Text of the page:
Praise for "Cutting Back"

"My fantasies of moving to Kyoto were in full bloom when I picked up an unusual and entertaining memoir by Leslie Buck."

–New York Times Book Review: Dominique Browning

"Buck's book is as much a story of bravery and the challenge of adapting to an unfamiliar culture as it is of horticulture. Anyone contemplating a brave career gamble will learn from it."

–Pam Peirce of the San Francisco Chronicle

"Pruner recounts sharpening her skills at intense boot camp in Japan."

–Adrian Higgins of the Washington Post

“Leslie goes all the way, immersing herself in Japan’s gardening culture to master a craft to its fullest. I admire her dedication and this beautiful book that is a testimony to her success.”
–Alice Waters, Owner of Chez Panisse Restaurant and Founder of The Edible Schoolyard Project

“Leslie Buck offers a graciously pruned story about learning garden care in Japan, where no-one-telling you-how leads to intimately discovering for yourself what’s what—a learning that is ‘entrenched in your body.’ Leslie tells her story with charm and good humor.”
–Edward Espe Brown, Zen master, renowned chef, and author of The Tassajara Bread Book

“Leslie Buck’s compelling story brings together three themes—a woman’s journey in life, adaptation to a new and strange culture, and discovery of a career that fulfills through its challenges. The connecting threads are Japanese gardens and gardening. Gardening is both Buck’s profession and a metaphor for Buck’s reflection on her life as a cycle of planting, nourishing, and pruning to achieve rich yet balanced growth. These familiar themes feel fresh in Buck’s light yet sensitive prose that transmits her adventurous spirit yet reflective soul. Japanese gardens have long been recognized as special, almost magical, places that inspire and nourish. Leslie Buck’s memoir gives them a human dimension.”
–Kendall H. Brown, author of Quiet Beauty: The Japanese Gardens of North America

“Gardening in Japan is traditionally a male-dominated occupation. It is awkward and certainly not easy for Japanese women to enter, let alone a young woman from a foreign country. Leslie’s strong conviction to learn Japanese pruning enabled her to dive into this uncharted world. Most impressive of all, however, was her bold move to select Uetoh Zoen in Kyoto, one of the oldest and most highly acclaimed landscape companies in Japan, as her host gardener. The ‘secrets’ of Japanese gardening are subtly yet evidently revealed throughout the memoir, in describing such things as the way we handle pine tree branches and the way we examine and correct the performance of a novice gardener. Her undeterred enthusiasm has opened a new door for her and for her followers.”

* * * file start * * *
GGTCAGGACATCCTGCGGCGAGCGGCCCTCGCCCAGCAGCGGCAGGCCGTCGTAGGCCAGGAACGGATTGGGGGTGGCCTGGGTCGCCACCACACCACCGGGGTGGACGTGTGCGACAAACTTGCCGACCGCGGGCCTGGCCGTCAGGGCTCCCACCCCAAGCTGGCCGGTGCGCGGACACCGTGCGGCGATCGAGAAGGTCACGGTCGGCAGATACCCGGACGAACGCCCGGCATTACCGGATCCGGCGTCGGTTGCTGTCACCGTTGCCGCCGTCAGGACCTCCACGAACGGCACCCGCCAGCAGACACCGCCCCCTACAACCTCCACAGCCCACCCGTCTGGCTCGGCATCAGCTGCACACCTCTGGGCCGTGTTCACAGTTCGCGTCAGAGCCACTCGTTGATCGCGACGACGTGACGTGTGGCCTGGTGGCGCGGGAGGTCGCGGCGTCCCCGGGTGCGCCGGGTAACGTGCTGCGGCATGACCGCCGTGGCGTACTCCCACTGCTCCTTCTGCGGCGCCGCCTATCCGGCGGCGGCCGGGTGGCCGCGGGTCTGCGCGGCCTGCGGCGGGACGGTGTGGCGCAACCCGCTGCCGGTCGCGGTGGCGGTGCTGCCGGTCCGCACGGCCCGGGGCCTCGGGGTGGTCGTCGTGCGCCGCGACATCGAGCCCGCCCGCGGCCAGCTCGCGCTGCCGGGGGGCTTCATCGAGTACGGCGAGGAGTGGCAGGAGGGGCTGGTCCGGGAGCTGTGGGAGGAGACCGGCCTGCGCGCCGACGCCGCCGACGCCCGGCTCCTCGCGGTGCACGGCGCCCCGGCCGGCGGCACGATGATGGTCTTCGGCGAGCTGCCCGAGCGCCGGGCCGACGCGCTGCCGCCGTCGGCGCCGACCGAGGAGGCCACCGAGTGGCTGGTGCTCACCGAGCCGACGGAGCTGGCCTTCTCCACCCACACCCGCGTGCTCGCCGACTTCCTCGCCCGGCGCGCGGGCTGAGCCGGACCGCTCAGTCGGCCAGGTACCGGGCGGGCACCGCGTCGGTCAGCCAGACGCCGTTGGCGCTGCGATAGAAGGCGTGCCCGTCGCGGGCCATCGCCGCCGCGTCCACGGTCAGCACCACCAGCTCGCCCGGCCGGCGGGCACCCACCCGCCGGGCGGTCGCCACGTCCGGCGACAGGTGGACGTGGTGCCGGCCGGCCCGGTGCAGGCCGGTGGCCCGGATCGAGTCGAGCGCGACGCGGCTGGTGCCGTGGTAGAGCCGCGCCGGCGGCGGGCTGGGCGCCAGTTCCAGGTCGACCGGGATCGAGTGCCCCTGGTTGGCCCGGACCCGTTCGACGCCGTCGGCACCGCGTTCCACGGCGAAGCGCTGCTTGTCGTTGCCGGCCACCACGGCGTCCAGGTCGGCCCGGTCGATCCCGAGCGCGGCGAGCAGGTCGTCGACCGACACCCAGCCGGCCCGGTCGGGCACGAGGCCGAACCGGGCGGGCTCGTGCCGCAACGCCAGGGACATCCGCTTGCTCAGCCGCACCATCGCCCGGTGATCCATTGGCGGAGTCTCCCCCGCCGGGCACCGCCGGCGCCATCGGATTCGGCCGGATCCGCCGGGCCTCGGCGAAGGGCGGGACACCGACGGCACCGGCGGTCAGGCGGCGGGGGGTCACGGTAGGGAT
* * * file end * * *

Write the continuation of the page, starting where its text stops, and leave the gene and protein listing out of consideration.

–Sadafumi Uchiyama, head curator at Portland Japanese Garden and third-generation Japanese gardener

In well-pruned prose, Buck has written in turns a hilarious, informative, and culturally revealing tale of coming of age as a gardener.  Philosophy and practice of maintaining a garden in Japan is based on giving nature the room to look natural. Those skills are widely applicable to gardening in California or anywhere. Master pruner Leslie Buck went to Japan to learn the secrets of their trade from the professional gardeners of Kyoto, and stumbled into the highly clannish guild of mostly male, mostly macho, craftsmen who didn’t know what to make of the California girl who joined their ranks.
–Liza Dalby, author of Geisha, The Tale of Murasaki

“This is an absorbing read about the formative interplay of humans, cultures, and gardens.”
Publishers Weekly starred review

“The descriptions of the gardens the author tends while in Japan will transport readers; it is an armchair tourist’s treat to wander the temple gardens as she describes them.”
Library Journal

"I am not particularly interested in gardening in any way, I struggle to keep the simplest of plants alive but I have to be honest and say that I really enjoyed this book. I am a fan of reading books set in other countries because I enjoy learning about new cultures and customs and this book did not disappoint.”
Mrsmamfa blog

“If you love losing yourself in natural settings, this memoir is definitely for you. . . . the life lessons Buck learns away from her pruning shears will appeal to any reader.”

“Buck is a natural raconteur, and excels in her descriptions of life as the female American employee of a traditional Japanese business.”
Asian Art Brief

“Berkeley’s Leslie Buck has written a memoir about self-awareness that even a nongardener can get into…. There’s a nice rhythm to the book that coincides with the reassuring and constant pruning, clipping, and raking she does chapter by chapter in the gardens she inhabits.”
Oakland Magazine